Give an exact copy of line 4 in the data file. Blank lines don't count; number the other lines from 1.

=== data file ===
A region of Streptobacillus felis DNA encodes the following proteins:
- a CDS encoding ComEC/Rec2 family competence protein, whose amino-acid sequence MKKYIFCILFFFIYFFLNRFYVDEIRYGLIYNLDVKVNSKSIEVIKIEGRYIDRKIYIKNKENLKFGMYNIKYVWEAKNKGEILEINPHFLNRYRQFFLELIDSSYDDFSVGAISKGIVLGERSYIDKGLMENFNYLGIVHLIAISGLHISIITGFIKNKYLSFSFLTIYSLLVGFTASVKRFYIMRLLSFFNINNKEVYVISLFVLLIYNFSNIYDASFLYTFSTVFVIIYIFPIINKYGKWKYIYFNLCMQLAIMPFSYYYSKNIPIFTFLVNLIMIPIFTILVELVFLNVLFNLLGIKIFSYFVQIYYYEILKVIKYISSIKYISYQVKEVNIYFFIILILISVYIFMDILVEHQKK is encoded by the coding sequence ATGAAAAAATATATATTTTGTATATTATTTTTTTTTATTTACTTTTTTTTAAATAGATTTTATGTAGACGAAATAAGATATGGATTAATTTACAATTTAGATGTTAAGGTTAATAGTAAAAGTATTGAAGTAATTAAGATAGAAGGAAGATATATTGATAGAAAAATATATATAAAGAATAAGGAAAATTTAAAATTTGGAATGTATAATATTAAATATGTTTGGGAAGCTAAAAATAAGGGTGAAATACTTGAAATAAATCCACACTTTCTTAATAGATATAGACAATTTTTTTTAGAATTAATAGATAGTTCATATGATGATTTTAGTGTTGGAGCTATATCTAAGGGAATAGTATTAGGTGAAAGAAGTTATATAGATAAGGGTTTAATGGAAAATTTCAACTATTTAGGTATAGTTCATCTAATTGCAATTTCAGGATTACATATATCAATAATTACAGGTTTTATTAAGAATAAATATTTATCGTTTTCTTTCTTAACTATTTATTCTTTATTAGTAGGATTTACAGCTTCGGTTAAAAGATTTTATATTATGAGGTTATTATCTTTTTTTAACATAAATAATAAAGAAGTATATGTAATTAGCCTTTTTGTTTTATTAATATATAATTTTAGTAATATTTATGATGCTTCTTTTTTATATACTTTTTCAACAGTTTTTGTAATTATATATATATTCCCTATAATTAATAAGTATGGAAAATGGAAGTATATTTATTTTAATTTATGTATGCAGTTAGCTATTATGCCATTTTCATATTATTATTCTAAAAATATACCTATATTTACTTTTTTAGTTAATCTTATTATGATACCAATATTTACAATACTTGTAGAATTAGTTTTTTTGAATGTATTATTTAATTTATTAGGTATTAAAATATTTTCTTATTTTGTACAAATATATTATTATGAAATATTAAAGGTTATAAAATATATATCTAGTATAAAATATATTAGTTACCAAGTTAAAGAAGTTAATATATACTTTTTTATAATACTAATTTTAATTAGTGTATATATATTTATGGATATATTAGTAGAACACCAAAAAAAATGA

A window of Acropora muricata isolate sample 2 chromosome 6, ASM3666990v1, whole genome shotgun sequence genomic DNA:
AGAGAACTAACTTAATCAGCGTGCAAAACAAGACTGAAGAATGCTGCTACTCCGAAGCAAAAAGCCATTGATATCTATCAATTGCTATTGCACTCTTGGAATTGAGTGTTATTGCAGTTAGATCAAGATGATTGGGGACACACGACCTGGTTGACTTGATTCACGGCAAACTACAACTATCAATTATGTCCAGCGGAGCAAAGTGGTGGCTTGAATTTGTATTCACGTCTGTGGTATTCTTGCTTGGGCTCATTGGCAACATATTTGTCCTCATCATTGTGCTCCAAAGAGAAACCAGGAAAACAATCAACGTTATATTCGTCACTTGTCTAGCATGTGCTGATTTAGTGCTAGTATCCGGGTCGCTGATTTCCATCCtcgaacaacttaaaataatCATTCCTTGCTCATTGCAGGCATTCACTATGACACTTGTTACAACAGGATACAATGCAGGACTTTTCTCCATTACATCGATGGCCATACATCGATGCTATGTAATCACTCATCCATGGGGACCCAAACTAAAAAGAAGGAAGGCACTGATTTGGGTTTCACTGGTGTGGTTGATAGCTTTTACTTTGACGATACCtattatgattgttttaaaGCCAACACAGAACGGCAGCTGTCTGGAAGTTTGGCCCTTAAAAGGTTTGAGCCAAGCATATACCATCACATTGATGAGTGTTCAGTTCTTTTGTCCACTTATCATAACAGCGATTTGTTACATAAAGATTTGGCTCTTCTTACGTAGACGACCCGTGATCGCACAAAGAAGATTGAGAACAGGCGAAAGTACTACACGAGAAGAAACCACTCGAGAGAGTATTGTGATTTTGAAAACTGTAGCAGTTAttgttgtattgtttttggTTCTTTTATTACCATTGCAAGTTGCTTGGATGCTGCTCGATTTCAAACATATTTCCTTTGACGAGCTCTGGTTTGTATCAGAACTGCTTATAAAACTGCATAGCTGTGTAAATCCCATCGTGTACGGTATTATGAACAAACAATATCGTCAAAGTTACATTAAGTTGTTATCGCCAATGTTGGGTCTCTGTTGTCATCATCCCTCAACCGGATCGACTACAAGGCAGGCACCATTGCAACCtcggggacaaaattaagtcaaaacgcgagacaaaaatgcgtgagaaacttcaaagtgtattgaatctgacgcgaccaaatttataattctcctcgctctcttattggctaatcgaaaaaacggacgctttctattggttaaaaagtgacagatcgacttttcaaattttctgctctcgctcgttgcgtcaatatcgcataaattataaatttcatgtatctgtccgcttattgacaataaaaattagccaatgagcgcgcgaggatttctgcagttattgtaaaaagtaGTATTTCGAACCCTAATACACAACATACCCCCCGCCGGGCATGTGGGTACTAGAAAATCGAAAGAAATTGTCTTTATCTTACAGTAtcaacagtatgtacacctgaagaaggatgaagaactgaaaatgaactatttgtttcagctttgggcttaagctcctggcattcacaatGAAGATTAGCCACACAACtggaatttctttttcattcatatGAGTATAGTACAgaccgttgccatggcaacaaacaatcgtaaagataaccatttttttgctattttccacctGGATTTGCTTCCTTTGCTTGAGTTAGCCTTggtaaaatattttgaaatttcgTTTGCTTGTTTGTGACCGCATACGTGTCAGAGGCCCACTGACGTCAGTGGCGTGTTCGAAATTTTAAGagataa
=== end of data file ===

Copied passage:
AGAGAACTAACTTAATCAGCGTGCAAAACAAGACTGAAGAATGCTGCTACTCCGAAGCAAAAAGCCATTGATATCTATCAATTGCTATTGCACTCTTGGAATTGAGTGTTATTGCAGTTAGATCAAGATGATTGGGGACACACGACCTGGTTGACTTGATTCACGGCAAACTACAACTATCAATTATGTCCAGCGGAGCAAAGTGGTGGCTTGAATTTGTATTCACGTCTGTGGTATTCTTGCTTGGGCTCATTGGCAACATATTTGTCCTCATCATTGTGCTCCAAAGAGAAACCAGGAAAACAATCAACGTTATATTCGTCACTTGTCTAGCATGTGCTGATTTAGTGCTAGTATCCGGGTCGCTGATTTCCATCCtcgaacaacttaaaataatCATTCCTTGCTCATTGCAGGCATTCACTATGACACTTGTTACAACAGGATACAATGCAGGACTTTTCTCCATTACATCGATGGCCATACATCGATGCTATGTAATCACTCATCCATGGGGACCCAAACTAAAAAGAAGGAAGGCACTGATTTGGGTTTCACTGGTGTGGTTGATAGCTTTTACTTTGACGATACCtattatgattgttttaaaGCCAACACAGAACGGCAGCTGTCTGGAAGTTTGGCCCTTAAAAGGTTTGAGCCAAGCATATACCATCACATTGATGAGTGTTCAGTTCTTTTGTCCACTTATCATAACAGCGATTTGTTACATAAAGATTTGGCTCTTCTTACGTAGACGACCCGTGATCGCACAAAGAAGATTGAGAACAGGCGAAAGTACTACACGAGAAGAAACCACTCGAGAGAGTATTGTGATTTTGAAAACTGTAGCAGTTAttgttgtattgtttttggTTCTTTTATTACCATTGCAAGTTGCTTGGATGCTGCTCGATTTCAAACATATTTCCTTTGACGAGCTCTGGTTTGTATCAGAACTGCTTATAAAACTGCATAGCTGTGTAAATCCCATCGTGTACGGTATTATGAACAAACAATATCGTCAAAGTTACATTAAGTTGTTATCGCCAATGTTGGGTCTCTGTTGTCATCATCCCTCAACCGGATCGACTACAAGGCAGGCACCATTGCAACCtcggggacaaaattaagtcaaaacgcgagacaaaaatgcgtgagaaacttcaaagtgtattgaatctgacgcgaccaaatttataattctcctcgctctcttattggctaatcgaaaaaacggacgctttctattggttaaaaagtgacagatcgacttttcaaattttctgctctcgctcgttgcgtcaatatcgcataaattataaatttcatgtatctgtccgcttattgacaataaaaattagccaatgagcgcgcgaggatttctgcagttattgtaaaaagtaGTATTTCGAACCCTAATACACAACATACCCCCCGCCGGGCATGTGGGTACTAGAAAATCGAAAGAAATTGTCTTTATCTTACAGTAtcaacagtatgtacacctgaagaaggatgaagaactgaaaatgaactatttgtttcagctttgggcttaagctcctggcattcacaatGAAGATTAGCCACACAACtggaatttctttttcattcatatGAGTATAGTACAgaccgttgccatggcaacaaacaatcgtaaagataaccatttttttgctattttccacctGGATTTGCTTCCTTTGCTTGAGTTAGCCTTggtaaaatattttgaaatttcgTTTGCTTGTTTGTGACCGCATACGTGTCAGAGGCCCACTGACGTCAGTGGCGTGTTCGAAATTTTAAGagataa